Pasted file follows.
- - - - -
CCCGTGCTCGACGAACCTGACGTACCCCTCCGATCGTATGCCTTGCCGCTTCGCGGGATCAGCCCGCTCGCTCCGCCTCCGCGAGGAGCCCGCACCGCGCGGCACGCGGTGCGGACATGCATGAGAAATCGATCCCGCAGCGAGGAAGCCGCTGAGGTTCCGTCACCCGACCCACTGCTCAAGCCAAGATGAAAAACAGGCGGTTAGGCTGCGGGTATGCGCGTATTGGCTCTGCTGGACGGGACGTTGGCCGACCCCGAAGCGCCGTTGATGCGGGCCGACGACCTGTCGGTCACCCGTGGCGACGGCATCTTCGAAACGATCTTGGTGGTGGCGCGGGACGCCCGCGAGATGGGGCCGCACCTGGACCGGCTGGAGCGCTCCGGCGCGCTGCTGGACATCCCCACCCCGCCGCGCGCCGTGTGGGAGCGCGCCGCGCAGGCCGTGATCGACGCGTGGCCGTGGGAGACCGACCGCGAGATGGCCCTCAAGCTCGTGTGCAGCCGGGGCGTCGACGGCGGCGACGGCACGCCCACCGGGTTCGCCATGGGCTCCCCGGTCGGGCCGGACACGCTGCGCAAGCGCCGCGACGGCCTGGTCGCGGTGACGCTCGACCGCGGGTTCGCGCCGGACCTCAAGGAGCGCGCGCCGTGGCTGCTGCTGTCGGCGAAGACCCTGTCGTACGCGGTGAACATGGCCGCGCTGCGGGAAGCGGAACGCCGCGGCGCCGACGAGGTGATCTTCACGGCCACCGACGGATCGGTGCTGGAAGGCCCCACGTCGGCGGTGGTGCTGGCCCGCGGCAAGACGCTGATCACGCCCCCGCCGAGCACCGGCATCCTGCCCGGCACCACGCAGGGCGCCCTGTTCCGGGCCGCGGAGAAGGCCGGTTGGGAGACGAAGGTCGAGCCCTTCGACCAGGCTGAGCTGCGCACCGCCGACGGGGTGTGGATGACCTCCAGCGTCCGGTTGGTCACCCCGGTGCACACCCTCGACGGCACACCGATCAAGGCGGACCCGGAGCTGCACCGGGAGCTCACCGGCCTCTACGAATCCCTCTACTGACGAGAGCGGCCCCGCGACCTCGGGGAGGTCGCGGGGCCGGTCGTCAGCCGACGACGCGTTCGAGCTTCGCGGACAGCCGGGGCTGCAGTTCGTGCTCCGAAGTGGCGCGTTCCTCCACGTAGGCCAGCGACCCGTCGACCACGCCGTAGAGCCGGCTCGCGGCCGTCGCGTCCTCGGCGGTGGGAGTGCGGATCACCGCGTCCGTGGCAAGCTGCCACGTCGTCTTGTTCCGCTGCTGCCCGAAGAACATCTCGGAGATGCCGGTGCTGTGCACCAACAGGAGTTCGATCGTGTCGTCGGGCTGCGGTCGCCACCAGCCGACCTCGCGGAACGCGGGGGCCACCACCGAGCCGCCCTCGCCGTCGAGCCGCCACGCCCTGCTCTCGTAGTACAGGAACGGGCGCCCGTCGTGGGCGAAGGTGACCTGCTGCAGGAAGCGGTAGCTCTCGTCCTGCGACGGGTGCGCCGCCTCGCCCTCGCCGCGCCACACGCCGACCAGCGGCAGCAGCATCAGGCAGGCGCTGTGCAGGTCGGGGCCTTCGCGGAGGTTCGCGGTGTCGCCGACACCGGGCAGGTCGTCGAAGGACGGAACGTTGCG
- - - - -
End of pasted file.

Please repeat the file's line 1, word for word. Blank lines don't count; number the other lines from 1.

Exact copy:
CCCGTGCTCGACGAACCTGACGTACCCCTCCGATCGTATGCCTTGCCGCTTCGCGGGATCAGCCCGCTCGCTCCGCCTCCGCGAGGAGCCCGCACCGCGCGGCACGCGGTGCGGACATGCATGAGAAATCGATCCCGCAGCGAGGAAGCCGCTGAGGTTCCGTCACCCGACCCACTGCTCAAGCCAAGATGAAAAACAGGCGGTTAGGCTGCGGGTATGCGCGTATTGGCTCTGCTGGACGGGACGTTGGCCGACCCCGAAGCGCCGTTGATGCGGGCCGACGACCTGTCGGTCACCCGTGGCGACGGCATCTTCGAAACGATCTTGGTGGTGGCGCGGGACGCCCGCGAGATGGGGCCGCACCTGGACCGGCTGGAGCGCTCCGGCGCGCTGCTGGACATCCCCACCCCGCCGCGCGCCGTGTGGGAGCGCGCCGCGCAGGCCGTGATCGACGCGTGGCCGTGGGAGACCGACCGCGAGATGGCCCTCAAGCTCGTGTGCAGCCGGGGCGTCGACGGCGGCGACGGCACGCCCACCGGGTTCGCCATGGGCTCCCCGGTCGGGCCGGACACGCTGCGCAAGCGCCGCGACGGCCTGGTCGCGGTGACGCTCGACCGCGGGTTCGCGCCGGACCTCAAGGAGCGCGCGCCGTGGCTGCTGCTGTCGGCGAAGACCCTGTCGTACGCGGTGAACATGGCCGCGCTGCGGGAAGCGGAACGCCGCGGCGCCGACGAGGTGATCTTCACGGCCACCGACGGATCGGTGCTGGAAGGCCCCACGTCGGCGGTGGTGCTGGCCCGCGGCAAGACGCTGATCACGCCCCCGCCGAGCACCGGCATCCTGCCCGGCACCACGCAGGGCGCCCTGTTCCGGGCCGCGGAGAAGGCCGGTTGGGAGACGAAGGTCGAGCCCTTCGACCAGGCTGAGCTGCGCACCGCCGACGGGGTGTGGATGACCTCCAGCGTCCGGTTGGTCACCCCGGTGCACACCCTCGACGGCACACCGATCAAGGCGGACCCGGAGCTGCACCGGGAGCTCACCGGCCTCTACGAATCCCTCTACTGACGAGAGCGGCCCCGCGACCTCGGGGAGGTCGCGGGGCCGGTCGTCAGCCGACGACGCGTTCGAGCTTCGCGGACAGCCGGGGCTGCAGTTCGTGCTCCGAAGTGGCGCGTTCCTCCACGTAGGCCAGCGACCCGTCGACCACGCCGTAGAGCCGGCTCGCGGCCGTCGCGTCCTCGGCGGTGGGAGTGCGGATCACCGCGTCCGTGGCAAGCTGCCACGTCGTCTTGTTCCGCTGCTGCCCGAAGAACATCTCGGAGATGCCGGTGCTGTGCACCAACAGGAGTTCGATCGTGTCGTCGGGCTGCGGTCGCCACCAGCCGACCTCGCGGAACGCGGGGGCCACCACCGAGCCGCCCTCGCCGTCGAGCCGCCACGCCCTGCTCTCGTAGTACAGGAACGGGCGCCCGTCGTGGGCGAAGGTGACCTGCTGCAGGAAGCGGTAGCTCTCGTCCTGCGACGGGTGCGCCGCCTCGCCCTCGCCGCGCCACACGCCGACCAGCGGCAGCAGCATCAGGCAGGCGCTGTGCAGGTCGGGGCCTTCGCGGAGGTTCGCGGTGTCGCCGACACCGGGCAGGTCGTCGAAGGACGGAACGTTGCG